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If you’re an academic, you’ve probably set some ambitious summer writing goals for yourself. For months, you’ve fantasized about diving into projects you didn’t have time for during the academic year. Now that grades are in and the break is here, you’ll be free to write at last (and maybe even to relax a bit, too). Of course, come August, you may find yourself wondering where the summer went and why your projects have gone nowhere.
For years I clung to the delusion that if it weren’t for the demands of the school year I’d have ample time to write. So I’d postpone projects until June, and then feel overwhelmed by everything I had to do in the space of a few months and frustrated and guilty when I failed to complete it all by September (not to mention exhausted from trying to do it all at once).
My problem was that I thought I had more time than I really had, so I didn’t develop a realistic schedule or plan. What I now know is that it’s possible to have time for writing and for rest in the summer, but that neither rest nor writing materialize magically.
You have to set goals, then schedule your time and protect it. It’s also important to safeguard your space and energy, and get help from colleagues when necessary. If you do those things, you can meet your writing goals and end your summer feeling renewed and refreshed.
Don’t fall for less-effective strategies, like the “workhorse plan” -- a draconian model that involves writing many hours a day, for weeks on end, in order to meet unrealistic goals -- or the “clear-the-decks plan” -- a form of procrastination that involves putting off writing until the detritus of our busy day, week, month, or year is safely “out of the way.” Both of those approaches can backfire. Remember, workhorses are miserable, decks will never be clear, and thoughts of unfinished work keep us from truly relaxing. Every academic needs and deserves a vacation.
Here’s a more sensible plan:
1. Start with realistic scholarly and relaxation objectives. Don’t try to cram a year’s worth of writing into three months.Get a calendar and count the days you have for summer writing. Block out the time you’ll spend on conferences, family vacations, and course preparation. Give yourself at least one day off a week. Then consider what you can accomplish in the days and weeks left, and set reasonable and precise targets for your academic writing and for your personal well-being. Yes, you need to finish an article and three book chapters, but do you also need vacation days? Time with family? Ten hours of sleep? Do you want to take an art class? Put it in your planner. Whatever personal goals you have for the summer deserve to be carefully scheduled, along with your writing goals.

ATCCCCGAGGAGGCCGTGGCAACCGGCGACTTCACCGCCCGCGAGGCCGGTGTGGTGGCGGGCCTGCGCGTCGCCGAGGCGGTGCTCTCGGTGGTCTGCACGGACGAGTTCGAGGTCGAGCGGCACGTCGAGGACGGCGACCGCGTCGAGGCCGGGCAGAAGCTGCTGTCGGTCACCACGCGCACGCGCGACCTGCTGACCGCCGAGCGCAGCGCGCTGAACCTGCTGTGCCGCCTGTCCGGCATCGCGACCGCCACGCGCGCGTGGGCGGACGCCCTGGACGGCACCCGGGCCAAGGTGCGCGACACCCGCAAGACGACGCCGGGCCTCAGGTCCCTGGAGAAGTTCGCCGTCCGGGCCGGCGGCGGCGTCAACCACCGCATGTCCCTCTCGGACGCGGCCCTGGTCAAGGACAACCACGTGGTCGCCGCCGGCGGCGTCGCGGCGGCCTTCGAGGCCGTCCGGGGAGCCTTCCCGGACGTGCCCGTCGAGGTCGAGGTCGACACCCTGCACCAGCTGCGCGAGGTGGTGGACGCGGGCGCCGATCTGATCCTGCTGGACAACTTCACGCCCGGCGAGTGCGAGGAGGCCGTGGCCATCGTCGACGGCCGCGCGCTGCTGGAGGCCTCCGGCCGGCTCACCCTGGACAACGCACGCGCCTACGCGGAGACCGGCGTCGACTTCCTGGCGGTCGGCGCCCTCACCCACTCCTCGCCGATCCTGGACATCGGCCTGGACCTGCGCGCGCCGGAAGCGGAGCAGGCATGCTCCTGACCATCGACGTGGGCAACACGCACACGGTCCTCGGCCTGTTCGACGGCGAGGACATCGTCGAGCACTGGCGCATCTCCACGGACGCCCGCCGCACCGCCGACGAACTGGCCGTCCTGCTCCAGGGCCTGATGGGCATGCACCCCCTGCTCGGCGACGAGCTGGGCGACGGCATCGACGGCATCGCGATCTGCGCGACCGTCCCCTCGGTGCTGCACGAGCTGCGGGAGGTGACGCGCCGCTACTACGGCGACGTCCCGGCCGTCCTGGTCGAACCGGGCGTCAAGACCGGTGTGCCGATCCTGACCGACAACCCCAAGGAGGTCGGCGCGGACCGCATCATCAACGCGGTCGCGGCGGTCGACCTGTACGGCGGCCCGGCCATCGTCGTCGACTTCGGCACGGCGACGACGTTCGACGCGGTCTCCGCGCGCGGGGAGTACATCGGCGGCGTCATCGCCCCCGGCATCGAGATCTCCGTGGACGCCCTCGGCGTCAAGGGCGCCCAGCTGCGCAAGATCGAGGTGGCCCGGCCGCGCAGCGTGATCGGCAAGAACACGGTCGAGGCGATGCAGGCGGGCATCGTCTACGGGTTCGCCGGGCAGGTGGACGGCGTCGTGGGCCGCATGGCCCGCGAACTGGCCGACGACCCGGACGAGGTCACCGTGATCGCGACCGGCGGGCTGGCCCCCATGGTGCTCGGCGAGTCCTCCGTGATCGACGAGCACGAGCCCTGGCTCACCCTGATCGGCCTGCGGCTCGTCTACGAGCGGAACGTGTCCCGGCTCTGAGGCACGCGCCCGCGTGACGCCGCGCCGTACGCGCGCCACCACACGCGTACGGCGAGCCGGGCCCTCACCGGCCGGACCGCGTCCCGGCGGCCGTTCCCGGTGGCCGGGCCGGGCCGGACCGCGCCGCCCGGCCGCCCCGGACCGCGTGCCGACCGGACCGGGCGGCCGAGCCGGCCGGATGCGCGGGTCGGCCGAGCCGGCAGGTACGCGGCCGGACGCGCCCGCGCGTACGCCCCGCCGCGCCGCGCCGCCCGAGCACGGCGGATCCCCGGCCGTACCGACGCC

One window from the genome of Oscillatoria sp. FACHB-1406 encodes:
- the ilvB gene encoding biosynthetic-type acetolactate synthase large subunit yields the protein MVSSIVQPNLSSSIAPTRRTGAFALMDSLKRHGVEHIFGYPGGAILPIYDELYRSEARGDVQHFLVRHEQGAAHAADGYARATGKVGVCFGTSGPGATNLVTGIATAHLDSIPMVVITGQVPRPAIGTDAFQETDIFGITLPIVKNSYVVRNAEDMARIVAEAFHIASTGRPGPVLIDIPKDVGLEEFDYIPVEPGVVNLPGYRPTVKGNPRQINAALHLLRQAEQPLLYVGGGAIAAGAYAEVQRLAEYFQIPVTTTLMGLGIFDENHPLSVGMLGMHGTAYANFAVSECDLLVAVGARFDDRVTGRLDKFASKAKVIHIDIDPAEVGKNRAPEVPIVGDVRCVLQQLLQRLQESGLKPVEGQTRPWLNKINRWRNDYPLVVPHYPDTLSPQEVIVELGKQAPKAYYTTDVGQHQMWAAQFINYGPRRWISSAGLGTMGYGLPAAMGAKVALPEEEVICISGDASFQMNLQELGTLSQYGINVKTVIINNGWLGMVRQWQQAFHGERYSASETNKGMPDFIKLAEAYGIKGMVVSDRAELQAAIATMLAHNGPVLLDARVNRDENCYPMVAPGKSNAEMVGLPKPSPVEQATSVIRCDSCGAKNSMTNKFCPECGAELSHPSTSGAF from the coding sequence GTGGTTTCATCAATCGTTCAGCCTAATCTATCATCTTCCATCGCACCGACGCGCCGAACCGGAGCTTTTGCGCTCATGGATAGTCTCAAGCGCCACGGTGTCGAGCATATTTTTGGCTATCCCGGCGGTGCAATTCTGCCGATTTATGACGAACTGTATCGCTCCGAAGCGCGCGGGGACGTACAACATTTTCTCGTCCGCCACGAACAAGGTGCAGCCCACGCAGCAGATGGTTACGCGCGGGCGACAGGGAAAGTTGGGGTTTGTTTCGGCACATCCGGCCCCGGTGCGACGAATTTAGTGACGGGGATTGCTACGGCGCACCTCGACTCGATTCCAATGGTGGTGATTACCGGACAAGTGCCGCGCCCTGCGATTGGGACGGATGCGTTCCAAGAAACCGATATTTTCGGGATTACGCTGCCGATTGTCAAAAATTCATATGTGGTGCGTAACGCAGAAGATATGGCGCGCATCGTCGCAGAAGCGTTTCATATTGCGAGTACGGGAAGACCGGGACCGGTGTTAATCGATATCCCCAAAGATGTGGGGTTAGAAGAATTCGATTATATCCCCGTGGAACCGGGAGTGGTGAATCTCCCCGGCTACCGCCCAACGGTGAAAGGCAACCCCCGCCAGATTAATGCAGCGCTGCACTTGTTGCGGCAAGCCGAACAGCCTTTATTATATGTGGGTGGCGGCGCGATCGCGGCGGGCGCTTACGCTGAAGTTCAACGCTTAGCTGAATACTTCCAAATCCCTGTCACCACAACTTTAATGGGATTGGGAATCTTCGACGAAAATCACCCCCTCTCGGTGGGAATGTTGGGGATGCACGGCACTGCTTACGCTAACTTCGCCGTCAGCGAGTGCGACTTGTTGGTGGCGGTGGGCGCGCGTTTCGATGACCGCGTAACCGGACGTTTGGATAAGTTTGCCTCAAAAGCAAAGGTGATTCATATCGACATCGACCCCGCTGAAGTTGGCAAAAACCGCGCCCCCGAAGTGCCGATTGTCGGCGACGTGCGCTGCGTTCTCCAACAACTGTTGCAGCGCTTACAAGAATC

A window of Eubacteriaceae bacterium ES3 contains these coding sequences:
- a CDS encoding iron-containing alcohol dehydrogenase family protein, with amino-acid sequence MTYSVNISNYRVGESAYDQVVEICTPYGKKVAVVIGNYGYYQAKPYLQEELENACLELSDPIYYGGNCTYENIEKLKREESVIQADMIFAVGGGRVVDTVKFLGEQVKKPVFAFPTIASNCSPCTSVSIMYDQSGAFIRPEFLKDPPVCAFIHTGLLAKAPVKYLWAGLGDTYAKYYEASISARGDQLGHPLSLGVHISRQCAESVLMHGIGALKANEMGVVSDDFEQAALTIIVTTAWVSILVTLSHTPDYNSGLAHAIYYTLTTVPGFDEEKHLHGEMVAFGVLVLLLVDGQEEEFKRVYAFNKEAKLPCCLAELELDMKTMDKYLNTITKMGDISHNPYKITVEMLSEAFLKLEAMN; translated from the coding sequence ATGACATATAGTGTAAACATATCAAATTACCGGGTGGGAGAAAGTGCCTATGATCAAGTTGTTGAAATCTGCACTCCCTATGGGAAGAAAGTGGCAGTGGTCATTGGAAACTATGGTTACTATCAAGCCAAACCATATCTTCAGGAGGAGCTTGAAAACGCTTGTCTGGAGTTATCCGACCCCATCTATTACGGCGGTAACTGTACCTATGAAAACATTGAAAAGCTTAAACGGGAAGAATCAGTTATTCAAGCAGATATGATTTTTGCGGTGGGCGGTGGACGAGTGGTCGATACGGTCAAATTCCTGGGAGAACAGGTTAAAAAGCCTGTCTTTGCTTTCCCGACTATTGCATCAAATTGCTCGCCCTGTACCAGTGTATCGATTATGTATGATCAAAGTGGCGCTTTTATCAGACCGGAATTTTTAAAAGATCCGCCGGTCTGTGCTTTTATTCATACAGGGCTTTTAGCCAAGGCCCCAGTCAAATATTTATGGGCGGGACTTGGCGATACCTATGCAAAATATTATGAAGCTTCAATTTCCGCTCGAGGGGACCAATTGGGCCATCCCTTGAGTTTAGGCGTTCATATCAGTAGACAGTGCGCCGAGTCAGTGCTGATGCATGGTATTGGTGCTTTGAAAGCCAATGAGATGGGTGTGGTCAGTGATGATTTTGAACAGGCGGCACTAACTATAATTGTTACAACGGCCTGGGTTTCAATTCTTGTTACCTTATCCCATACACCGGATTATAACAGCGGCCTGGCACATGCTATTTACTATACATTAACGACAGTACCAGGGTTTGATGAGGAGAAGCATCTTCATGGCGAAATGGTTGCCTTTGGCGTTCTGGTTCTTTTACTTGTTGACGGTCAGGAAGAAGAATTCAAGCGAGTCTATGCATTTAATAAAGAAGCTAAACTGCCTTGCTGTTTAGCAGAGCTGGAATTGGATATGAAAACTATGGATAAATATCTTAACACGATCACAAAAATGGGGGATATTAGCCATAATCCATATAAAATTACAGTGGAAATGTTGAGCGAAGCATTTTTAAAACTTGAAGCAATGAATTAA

Of course faculty who are teaching summer courses or serving on committees will have to be even more careful about scheduling specific time for relaxation and research. It’s usually best to say no to summer teaching and service assignments but that may not always be an option.
2. Deploy basic productivity techniques. Write for at least 15 minutes a day, create a project box, or use the ventilation file whenever you feel stalled or find yourself going off track.
3. Secure writing time, space and energy. Identify the times of day when you’re most creative and productive, and save those periods for your writing. Don’t write for more than three to four hours a day. Create an organized and inviting work space for yourself, and make sure you have all the materials you need close at hand. Spend your less creative times on less demanding or more restorative tasks.
4. Keep a personal log and create an accountability system. Consider starting or joining an academic writing group as a way to stay on task, and don’t skip out on the meetings. Keep a record of how much you get done each day, so you’ll be able to see the progress you’re making (or not) toward your various goals and can make adjustments as necessary.
5. But cut yourself some slack. Don’t beat yourself up if you’re not accomplishing all that you’d planned. Being too attached to goals and putting pressure on yourself increases procrastination and stress. Maybe you won’t complete that 1,000-page manuscript, climb Mount Kilimanjaro, learn Chinese, and teach your daughter to fly fish by summer’s end. But you might finish several key chapters, squeeze in some much-needed family time, spend a week at the beach, and return to campus in the fall feeling rejuvenated. After all, isn’t that what summers are for?